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I'm building a single page app whose html body starts as a simple container

<body>
<div id="main-container" class="main-container">
    <div id="accordion">
    <!-- Bouts will be inserted here -->
    </div>
    <button id="myButton" type="button">Click Me!</button>
</div>
</body>

I have document ready event hander that fetches a JSON file and iterates the loaded collection which contains a variable number of entries.

$.getJSON("data/event.json", function (data) {
$.each(data, function (key, val) {
      $("#accordion").append(addBout(val, key)).accordion("refresh");
    });
});

The addBout() method builds an div element (which is an accordion section) which contains several span elements which are dynamically named.

Example :

"<span id=\"current_round_" + (key+1) + "\">1</span>"

So the actual id of the span is current_round_1, current_round_2, etc.

Accessing those spans :

alert($("#current_round_1").html());

fails in the document ready event handler.

I also tried to access the element from window.bind()

$(window).bind("load", function() {
   // code here
});

.... which also fails.

However, if I add a button to the page and access the element in the button's click event handler .....

$("#myButton").click(function() {
        alert($("#current_round_1").html());
    });

Can anyone suggest why the dynamically named elements are not available when the DOM is ready or even when it is "loaded" but can later be manually accessed ?

Thanks in advance.

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What happens if you put alert($("#current_round_1").html()); inside the getJSON callback? –  Archer Apr 17 '14 at 13:27

5 Answers 5

It is failing because your dynamically generated elements are not yet available on document ready. The code that generates them runs asynchronously, so if you have something like this:

$(document).ready(function () {
    $.getJSON("data/event.json", function (data) {
        $.each(data, function (key, val) {
            $("#accordion").append(addBout(val, key)).accordion("refresh");
        });
    });
    alert($("#current_round_1").html());
});

The alert(...) will be executed before the $.getJSON(...) executes the callback. The reason it works when you use a button with a click handler is because it's highly unlikely that you'd be able to click that button before the async call returned. If you added some kind of delay to make the call take longer to return, then clicking the button would fail.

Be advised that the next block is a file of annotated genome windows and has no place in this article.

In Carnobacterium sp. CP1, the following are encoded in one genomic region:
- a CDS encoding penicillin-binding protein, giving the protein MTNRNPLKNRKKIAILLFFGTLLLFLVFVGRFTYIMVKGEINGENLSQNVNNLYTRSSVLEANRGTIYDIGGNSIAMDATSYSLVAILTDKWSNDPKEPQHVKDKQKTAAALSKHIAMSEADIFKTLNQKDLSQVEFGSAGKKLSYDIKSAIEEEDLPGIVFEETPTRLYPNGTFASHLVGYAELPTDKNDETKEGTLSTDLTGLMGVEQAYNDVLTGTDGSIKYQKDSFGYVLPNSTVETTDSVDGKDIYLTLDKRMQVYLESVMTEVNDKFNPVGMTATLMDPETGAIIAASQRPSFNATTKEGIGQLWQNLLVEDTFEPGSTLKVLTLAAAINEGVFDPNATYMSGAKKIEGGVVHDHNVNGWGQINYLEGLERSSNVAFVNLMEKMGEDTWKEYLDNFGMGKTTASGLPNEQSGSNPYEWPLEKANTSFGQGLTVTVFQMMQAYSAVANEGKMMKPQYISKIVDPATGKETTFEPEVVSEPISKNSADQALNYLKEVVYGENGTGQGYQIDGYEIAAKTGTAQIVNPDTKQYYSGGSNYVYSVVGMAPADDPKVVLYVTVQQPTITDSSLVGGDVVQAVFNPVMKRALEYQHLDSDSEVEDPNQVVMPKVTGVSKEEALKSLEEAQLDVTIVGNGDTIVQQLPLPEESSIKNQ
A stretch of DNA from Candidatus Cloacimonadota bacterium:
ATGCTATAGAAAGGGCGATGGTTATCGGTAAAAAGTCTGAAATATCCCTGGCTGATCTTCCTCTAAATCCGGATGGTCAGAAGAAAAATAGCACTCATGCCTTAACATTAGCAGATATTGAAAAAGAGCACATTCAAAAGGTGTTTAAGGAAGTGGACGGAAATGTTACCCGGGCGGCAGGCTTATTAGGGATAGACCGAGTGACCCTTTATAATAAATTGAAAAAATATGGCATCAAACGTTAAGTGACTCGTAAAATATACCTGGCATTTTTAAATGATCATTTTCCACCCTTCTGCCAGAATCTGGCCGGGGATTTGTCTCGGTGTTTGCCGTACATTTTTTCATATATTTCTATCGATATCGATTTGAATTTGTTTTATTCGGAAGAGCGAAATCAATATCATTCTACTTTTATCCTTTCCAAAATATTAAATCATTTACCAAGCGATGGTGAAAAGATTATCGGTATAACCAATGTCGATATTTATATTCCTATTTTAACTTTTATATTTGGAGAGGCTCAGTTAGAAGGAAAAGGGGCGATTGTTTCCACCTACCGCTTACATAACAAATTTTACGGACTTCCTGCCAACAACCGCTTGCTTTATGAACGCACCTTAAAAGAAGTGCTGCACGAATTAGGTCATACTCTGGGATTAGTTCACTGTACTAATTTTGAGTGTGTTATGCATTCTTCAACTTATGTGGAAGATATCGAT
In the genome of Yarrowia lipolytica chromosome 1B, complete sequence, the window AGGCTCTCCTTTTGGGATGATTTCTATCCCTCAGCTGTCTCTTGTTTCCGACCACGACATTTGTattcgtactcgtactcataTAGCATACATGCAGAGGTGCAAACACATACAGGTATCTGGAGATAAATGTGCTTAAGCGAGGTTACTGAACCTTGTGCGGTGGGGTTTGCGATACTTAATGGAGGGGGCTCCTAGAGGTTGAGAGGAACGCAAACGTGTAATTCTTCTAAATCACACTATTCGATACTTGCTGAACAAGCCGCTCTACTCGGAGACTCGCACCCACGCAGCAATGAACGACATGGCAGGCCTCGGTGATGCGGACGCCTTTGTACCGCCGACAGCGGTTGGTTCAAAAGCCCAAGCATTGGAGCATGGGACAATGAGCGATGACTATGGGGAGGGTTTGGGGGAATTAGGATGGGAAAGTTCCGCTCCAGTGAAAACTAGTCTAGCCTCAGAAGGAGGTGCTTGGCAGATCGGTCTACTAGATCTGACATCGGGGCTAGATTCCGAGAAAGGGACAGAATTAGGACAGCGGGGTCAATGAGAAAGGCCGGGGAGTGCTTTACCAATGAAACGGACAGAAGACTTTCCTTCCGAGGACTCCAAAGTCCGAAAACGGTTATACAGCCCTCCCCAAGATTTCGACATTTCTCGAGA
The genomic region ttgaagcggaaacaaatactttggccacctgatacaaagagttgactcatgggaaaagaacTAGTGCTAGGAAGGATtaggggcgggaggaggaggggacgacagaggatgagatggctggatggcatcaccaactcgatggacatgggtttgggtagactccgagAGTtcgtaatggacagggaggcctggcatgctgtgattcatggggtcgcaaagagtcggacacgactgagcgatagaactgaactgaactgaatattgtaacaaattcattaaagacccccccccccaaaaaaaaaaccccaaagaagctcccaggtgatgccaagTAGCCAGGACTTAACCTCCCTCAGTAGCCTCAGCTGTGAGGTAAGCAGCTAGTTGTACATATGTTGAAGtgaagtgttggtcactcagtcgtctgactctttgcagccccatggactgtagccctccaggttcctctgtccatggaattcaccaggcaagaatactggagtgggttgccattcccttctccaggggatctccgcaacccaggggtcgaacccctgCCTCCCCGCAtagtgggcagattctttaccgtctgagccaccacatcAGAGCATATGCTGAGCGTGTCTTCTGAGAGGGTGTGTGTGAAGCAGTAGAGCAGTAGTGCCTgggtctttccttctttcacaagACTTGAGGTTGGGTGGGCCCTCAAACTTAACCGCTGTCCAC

One solution would be to add a function that does whatever it is you need to do with the dynamic elements:

var doStuff = function () {
    alert($("#current_round_1").html());
};

And then have your $.getJSON(...) callback execute that method after rendering the spans:

$(document).ready(function () {
    $.getJSON("data/event.json", function (data) {
        $.each(data, function (key, val) {
            $("#accordion").append(addBout(val, key)).accordion("refresh");
        });
        doStuff(); // <-- won't be executed until the elements have been rendered
    });
});
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my guess is that the issue is that the window load event fires before the AJAX call finished and so before any of the divs are inserted into the dom

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You either need to bind after the object is added or use .on() and delegate.

$('#accordion').on('click', 'span', function(){})
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Well, document ready fires when the document is ready - only the HTML document without dependencies. It is the first DOM. You then alter the DOM and document.ready still has the empty one. The button works as the DOM is done by the time you click it.

It feels a bit roundabout to create a lot of elements and write out dynamic IDs to get them later on again with $(). Why don't you store references of the elements when you create them? That way you cache them in an object and you don't need to read from the DOM again, which can be slow.

In essence: the right time to get a reference to the elements is when your loop finished, before that the elements don't exist.

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I would also suggest that you don't append on each iteration, but instead build up a string (with concat or whatever) until the loop is done, then set the html (or append) the entire string. As for your original question, your problem is that DOMContentReady fires before your Ajax call returns and your new content is in the DOM. You need to fire a callback on the Ajax request's success status ( success: function(){} ), and have that function iterate over your data and insert the final string into the DOM.

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I also meant to add that you'd be better off binding to a container element that is in the page before the Ajax call is made - you essentially delegate the handler to the existing, non-Ajax-ed element, and then inspect the event target in the handler bound to the container element. This will work for static elements and any new elements added via Ajax calls. –  Wigley Apr 18 '14 at 8:43
    
Something like: $(body).on('click.accordion', '#accoridon span, function() { var el = this; // el will be the span that was clicked // now do whatever in response to the span click }); // sorry if this isn't formatted well -- typing this on my phone –  Wigley Apr 18 '14 at 8:46
    
Follow up - instead of delegating to body, delegate to #accordion since that el is in the page when the page initially loads -> $('#accordion').on('click', 'span', function() { // do stuff in response to span click here }); –  Wigley Apr 18 '14 at 8:50

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